OUTBOARD MOTORS FOR YOUR SCOUT – WHAT TO CHOOSE ?

What are the things you look for when making the choice on which small outboard motor to buy for your Scout Inflatable? This was a question I had started to ask myself about 6 months ago when I had decided to expand my angling repertoire to include adventures accessed by my 14 foot 430 model. The two most pressing questions I had were:

1) How big a motor can I use?

2) Who makes the best motor for the money?

I found through quick research and new experience that there are a lot of options that offer answers to these questions.

Although my fellow Scout fishing teammates seemed to prefer the benefits of the product and relationship provided by Mercury, there was something that told me to do my homework, dig a little deeper and consider other options. After reading countless online reviews and forum posts, it was clear that most boaters favoured Mercury or variations produced by Tohatsu Japan who take up a large part of the small outboard market share. On paper, they look good. If only by a small fraction, they are lighter, offer more HP in the same size package than the competition and they are relatively quiet. Why wasn’t this enough information for me to fall in line with the greater consensus?

 I feel that a brand should know the product it is putting out there. When it comes to motors, that includes original design, and commitment from the bottom of the line to the top. When it comes to outboard motors, this means that the company or brand is making its own product using its own design. In my opinion, brands that control their design and manufacturing process have a true understanding of what is important to the end user as well as a total commitment to build quality and service. Outside of Tohatsu who also makes small outboards for Mercury, Evinrude and Suzuki, there are only 2 other real players in the 5hp and below outboard market. These would be Honda and Yamaha. I do believe that Tohatsu makes a great motor for all the brands they make motors for, but I didn’t feel compelled to buy a motor based on brand loyalty alone.

I am a lover of the Honda story and their products. Their 2.3hp 4 stroke motor definitely offers some intriguing features. As with all motors, there are Pros and Cons.

The Pros - I loved the idea of an air-cooled motor for use in the saltwater and nasty gunky lake water as there is no mess and no flushing required.  They are also lightweight and easy to handle and manage.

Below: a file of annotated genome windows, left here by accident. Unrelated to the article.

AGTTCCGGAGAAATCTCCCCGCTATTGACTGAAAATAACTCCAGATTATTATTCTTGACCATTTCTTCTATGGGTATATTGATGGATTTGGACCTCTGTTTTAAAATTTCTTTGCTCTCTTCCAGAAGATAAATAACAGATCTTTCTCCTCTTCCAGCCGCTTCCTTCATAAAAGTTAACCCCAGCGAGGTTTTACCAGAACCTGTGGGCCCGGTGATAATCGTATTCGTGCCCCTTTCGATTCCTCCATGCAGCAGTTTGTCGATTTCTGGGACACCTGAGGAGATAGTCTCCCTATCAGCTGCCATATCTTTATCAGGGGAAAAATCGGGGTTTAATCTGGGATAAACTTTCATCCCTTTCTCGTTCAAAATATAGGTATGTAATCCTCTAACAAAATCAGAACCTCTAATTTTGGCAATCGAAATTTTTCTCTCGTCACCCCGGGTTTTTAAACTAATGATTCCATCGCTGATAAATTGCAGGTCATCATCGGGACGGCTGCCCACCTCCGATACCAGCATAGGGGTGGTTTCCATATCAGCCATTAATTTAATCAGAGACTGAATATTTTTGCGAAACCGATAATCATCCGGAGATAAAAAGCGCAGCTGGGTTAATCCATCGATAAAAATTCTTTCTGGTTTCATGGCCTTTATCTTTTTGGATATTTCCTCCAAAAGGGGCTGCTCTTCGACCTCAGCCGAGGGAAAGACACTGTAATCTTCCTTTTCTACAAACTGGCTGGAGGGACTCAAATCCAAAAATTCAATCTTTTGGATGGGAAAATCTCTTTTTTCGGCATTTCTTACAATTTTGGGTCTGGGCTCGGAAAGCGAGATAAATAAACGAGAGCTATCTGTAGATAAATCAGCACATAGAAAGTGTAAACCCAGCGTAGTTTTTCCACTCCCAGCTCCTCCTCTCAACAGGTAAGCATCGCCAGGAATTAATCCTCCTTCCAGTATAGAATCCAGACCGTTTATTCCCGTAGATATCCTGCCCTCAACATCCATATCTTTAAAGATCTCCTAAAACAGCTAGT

The Cons - First, these are hands down the loudest motors on the market. Second, there’s no F-N-R setting as it’s a “pull and go” throttle control.  I like to start my motor and let it idle in neutral to warm up. A Honda is always in gear and will start to push your boat forward as soon as you fire up your motor. Third, I knew my boat would be spending most of its time in saltwater. I was concerned about the amount of maintenance I would have to perform after reading several posts on message boards from people who used these motors were experiencing excessive corrosion under the cowling and on the exterior components. Lastly, the price of these motors was considerably more than what you would pay for the same amount of HP in another brand. I love the idea of owning a Honda but it was a no-go. I will say that if you are a die-hard Honda fan, the water cooled 5hp may be worth a look. Scouts are rated for a motor up to 5hp.

My choice really came down to one thing which is confidence in the product that I chose. I stumbled upon a YouTube video of a guy who had a Yamaha 2.5 hp 4-stoke on the back of his sailboat. If I recall, he may have been trying to sell it and posted the video as a demonstration to show that it still worked well after leaving it sit in the elements and not starting it for 12 months. He opened up the valve on top of the gas cap, pulled out the choke, and gave it one easy pull. The motor fired right up. No smoke, no mess, and it quickly transitioned to a smooth idle with a nice soft tone. I also learned that Yamaha also produces their entire line in their own factories. That and a fair used market price on a late model unit was enough to get me to take a chance. Although these motors are a just shy of 3 lbs heavier than other motors with the same HP, the build on the Yamaha seems to be way more solid. Also, pushing a 14’ boat on calm waters, I find myself moving almost as fast as my teammates who are using the 3.5hp Mercs. The thing I love most is that my motor starts up on the first pull every time. I feel that it's reliable piece of essential equipment that I can count on. I haven’t serviced it yet, but I can already say that this won’t be the last Yamaha outboard I purchase. I’m already thinking about giving their 4hp 4 stroke model a whirl.

*  Scout Inflatables is not in the business of manufacturing or promoting specific outboard motors for their craft.  Our desire is to recommend an outboard that best suits your needs.

**  This is my opinion only and welcome any and all feedback from users of other outboard motors.  Please note, all Yamaha outboards need to be purchased directly from a Yamaha Marine Dealer.